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Hydrology and Earth System Sciences An interactive open-access journal of the European Geosciences Union
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Volume 18, issue 5
Hydrol. Earth Syst. Sci., 18, 1625–1640, 2014
© Author(s) 2014. This work is distributed under
the Creative Commons Attribution 3.0 License.

Special issue: Drought forecasting and warning

Hydrol. Earth Syst. Sci., 18, 1625–1640, 2014
© Author(s) 2014. This work is distributed under
the Creative Commons Attribution 3.0 License.

Research article 07 May 2014

Research article | 07 May 2014

Comparison of drought indicators derived from multiple data sets over Africa

G. Naumann1, E. Dutra2, P. Barbosa1, F. Pappenberger2, F. Wetterhall2, and J. V. Vogt1 G. Naumann et al.
  • 1European Commission, Joint Research Centre, Ispra, Italy
  • 2European Centre for Medium Range Weather Forecasts, Reading, UK

Abstract. Drought monitoring is a key component to mitigate impacts of droughts. Lack of reliable and up-to-date precipitation data sets is a common challenge across the globe. This study investigates different data sets and drought indicators on their capability to improve drought monitoring in Africa. The study was performed for four river basins located in different climatic regions (the Oum er-Rbia in Morocco, the Blue Nile in eastern Africa, the Upper Niger in western Africa, and the Limpopo in southeastern Africa) as well as the Greater Horn of Africa.

The five precipitation data sets compared are the ECMWF ERA-Interim reanalysis, the Tropical Rainfall Measuring Mission satellite monthly rainfall product 3B-43, the Global Precipitation Climatology Centre gridded precipitation data set, the Global Precipitation Climatology Project Global Monthly Merged Precipitation Analyses, and the Climate Prediction Center Merged Analysis of Precipitation. The set of drought indicators used includes the Standardized Precipitation Index, the Standardized Precipitation-Evaporation Index, and Soil Moisture Anomalies.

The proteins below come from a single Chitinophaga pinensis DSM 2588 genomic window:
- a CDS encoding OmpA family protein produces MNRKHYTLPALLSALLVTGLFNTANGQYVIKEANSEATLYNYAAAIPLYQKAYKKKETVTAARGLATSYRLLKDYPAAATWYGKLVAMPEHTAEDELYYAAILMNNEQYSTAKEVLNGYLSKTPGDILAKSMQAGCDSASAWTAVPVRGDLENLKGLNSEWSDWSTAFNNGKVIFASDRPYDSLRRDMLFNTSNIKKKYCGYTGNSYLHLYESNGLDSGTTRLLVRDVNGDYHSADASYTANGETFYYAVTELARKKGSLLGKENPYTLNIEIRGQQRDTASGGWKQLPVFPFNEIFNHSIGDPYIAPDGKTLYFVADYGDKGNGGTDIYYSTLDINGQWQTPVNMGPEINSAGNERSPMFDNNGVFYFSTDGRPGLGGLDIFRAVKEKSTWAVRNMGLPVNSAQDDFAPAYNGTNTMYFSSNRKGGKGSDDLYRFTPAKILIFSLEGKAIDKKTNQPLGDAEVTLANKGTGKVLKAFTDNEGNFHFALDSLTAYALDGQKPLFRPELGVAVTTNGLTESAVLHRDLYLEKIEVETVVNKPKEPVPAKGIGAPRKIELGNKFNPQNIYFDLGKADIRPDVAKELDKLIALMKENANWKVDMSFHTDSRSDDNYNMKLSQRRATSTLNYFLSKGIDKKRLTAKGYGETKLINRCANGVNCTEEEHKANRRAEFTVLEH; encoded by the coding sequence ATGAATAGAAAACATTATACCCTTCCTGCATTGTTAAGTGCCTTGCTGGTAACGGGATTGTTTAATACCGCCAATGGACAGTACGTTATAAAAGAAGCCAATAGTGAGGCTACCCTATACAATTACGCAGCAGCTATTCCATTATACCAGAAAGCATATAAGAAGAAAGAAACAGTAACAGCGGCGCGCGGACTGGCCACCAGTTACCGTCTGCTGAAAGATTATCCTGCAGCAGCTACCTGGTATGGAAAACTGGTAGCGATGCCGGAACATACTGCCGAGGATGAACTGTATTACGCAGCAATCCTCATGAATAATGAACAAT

A comparison of the annual cycle and monthly precipitation time series shows a good agreement in the timing of the rainy seasons. The main differences between the data sets are in the ability to represent the magnitude of the wet seasons and extremes. Moreover, for the areas affected by drought, all the drought indicators agree on the time of drought onset and recovery although there is disagreement on the extent of the affected area. In regions with limited rain gauge data the estimation of the different drought indicators is characterized by a higher uncertainty. Further comparison suggests that the main source of differences in the computation of the drought indicators is the uncertainty in the precipitation data sets rather than the estimation of the distribution parameters of the drought indicators.

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